The NPS says it’s still searching for funding for the entire range of projects on the island, but some will move ahead in the near term. The Mt. Vernon Trail bridge improvements, for instance, are currently out for bid by federal officials and could be completed by sometime in 2020.

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Morning Notes

Crystal City Business Owners Ready for Facelift — “[Crystal City’s] reputation is sufficiently anemic that Amazon announced it is rebranding the area where it will build its hub ‘National Landing,’ a change that aroused next to no protests from most local proprietors. ‘Whatever Jeff Bezos wants is fine with me,’ said Billy Bayne, owner of the Crystal City Restaurant Gentlemen’s Club, referring to Amazon founder and chief executive Jeffrey P. Bezos, who owns The Washington Post. ‘I’m just happy he’s here.'” [Washington Post, Greater Greater Washington]

Calls for More Housing — The arrival of Amazon has prompted some urbanists to start calling for upzoning and the creation of more housing density, including in wealthier neighborhoods. [Twitter, Twitter]

More on New VT Campus in Alexandria — “When fully realized, the $1 billion Innovation Campus, which includes state support, will spark discoveries and help fill immense demand for high-tech talent in the greater Washington, D.C., area and beyond. The Commonwealth of Virginia and Virginia Tech have committed to provide $250 million each to seed the project.” [Virginia Tech]

Get Ready for Snow — Arlington is expected to get its first snowfall of the season Thursday, with up to an inch of snow and sleet falling Thursday morning before changing to rain. Forecasters, meanwhile, are calling for a snowier than usual winter, with up to two feet of snow falling inside the Beltway over the course of the season. [Capital Weather Gang, Twitter, Capital Weather Gang]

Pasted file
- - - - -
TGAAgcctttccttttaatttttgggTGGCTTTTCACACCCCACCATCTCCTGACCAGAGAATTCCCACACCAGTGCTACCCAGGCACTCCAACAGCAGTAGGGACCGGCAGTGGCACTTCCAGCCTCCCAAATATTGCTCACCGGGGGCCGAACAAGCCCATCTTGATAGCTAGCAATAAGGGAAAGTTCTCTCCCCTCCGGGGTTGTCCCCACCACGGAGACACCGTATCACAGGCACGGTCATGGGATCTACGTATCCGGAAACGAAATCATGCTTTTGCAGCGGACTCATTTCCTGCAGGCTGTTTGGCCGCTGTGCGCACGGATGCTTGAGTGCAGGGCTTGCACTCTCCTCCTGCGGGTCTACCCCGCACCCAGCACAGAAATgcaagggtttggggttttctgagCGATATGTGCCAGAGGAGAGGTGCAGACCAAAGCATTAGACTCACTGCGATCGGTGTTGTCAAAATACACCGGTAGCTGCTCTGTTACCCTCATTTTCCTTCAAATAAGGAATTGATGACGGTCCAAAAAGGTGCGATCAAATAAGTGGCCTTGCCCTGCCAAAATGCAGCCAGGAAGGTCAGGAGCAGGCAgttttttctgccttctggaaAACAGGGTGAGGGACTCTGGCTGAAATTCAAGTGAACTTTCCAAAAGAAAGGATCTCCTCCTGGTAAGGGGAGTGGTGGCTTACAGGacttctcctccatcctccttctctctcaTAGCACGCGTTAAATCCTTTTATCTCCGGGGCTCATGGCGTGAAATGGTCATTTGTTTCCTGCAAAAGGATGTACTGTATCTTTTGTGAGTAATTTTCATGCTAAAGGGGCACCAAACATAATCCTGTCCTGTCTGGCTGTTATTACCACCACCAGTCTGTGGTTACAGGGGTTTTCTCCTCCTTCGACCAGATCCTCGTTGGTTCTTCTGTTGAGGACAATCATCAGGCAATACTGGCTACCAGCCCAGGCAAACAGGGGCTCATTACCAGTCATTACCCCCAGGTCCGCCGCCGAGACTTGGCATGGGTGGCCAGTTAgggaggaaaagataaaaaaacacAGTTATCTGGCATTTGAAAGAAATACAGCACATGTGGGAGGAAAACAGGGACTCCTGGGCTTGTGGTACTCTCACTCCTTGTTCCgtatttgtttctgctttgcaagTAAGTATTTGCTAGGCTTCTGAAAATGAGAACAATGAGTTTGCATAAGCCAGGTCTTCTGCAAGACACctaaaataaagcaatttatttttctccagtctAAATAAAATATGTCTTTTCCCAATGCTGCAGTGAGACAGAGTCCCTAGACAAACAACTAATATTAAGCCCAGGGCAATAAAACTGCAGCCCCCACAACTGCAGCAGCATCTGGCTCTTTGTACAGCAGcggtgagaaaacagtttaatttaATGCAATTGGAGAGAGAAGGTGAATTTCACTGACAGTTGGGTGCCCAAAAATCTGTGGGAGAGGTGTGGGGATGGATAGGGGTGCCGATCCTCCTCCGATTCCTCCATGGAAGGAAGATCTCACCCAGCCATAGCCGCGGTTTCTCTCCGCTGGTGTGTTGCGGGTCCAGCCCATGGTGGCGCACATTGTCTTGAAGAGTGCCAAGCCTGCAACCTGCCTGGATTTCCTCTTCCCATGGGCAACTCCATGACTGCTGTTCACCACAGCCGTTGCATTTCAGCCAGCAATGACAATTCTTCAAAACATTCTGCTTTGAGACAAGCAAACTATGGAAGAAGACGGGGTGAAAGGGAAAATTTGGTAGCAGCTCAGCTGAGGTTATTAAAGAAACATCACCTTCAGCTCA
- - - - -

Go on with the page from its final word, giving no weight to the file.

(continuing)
‘Doug the Scammer’ is Now in Arlington — A notorious scammer has apparently crossed the river from D.C. and is now trying to scam people in Arlington. His latest targets: restaurants in Courthouse. [PoPville]

Suicide on Roosevelt Island — The brother of a D.C. man arrested on weapons charges and accused of saying that “the 11 victims of the Pittsburgh shooting ‘deserved it'” shot himself on Roosevelt Island on Saturday, Oct. 27, hours after the massacre at the Tree of Life synagogue. [Washington Post]

What Amazon Employees Are Reading — Amazon employees are very interested in reading ARLnow articles about Amazon, but the most-read story on the site among Amazon workers over the past week is about the opening of Bethesda Bagels in Rosslyn. [Twitter]

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A delivery truck crash in Courthouse led to a small fuel spill affecting county waterways as far away as Roosevelt Island.

The accident happened around noon today along the 2100 block of 14th Street N., according to the county fire department. No one was hurt in the crash.

The crash caused some fuel to spill out of the truck, and though county firefighters initially believed none of it made into the sewer system, crews have since been dispatched to Roosevelt Island to try and contain it.

Workers there detected “fuel odor and minor fuel sheen” and are currently working with other first responders to keep the fuel out of the water there.

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A decades-long effort to build a boathouse along the banks of the Potomac River is lurching forward once more.

Officials with the National Park Service have wrapped up an environmental analysis of the project and settled on a preferred alternative near Rosslyn for its construction, in the latest bit of forward momentum for an initiative that has long bedeviled county leaders.

Local high schoolers have been particularly keen on seeing a new boathouse come to the fruition, as the closest access points for rowing teams have long been in Georgetown or Alexandria, but the project’s complexity has repeatedly stalled it.

NPS took control of Arlington’s portion of the Potomac shoreline after the construction of the GW Parkway, and the federal agency has spent years working off-and-on with the county to find a way to give local rowers easier access to the river. Arlington officials helped jump-start the process in 2014 by buying a parcel of land along Lee Highway just south of the Key Bridge, giving the NPS some added flexibility as it evaluated several options where the boathouse could be built.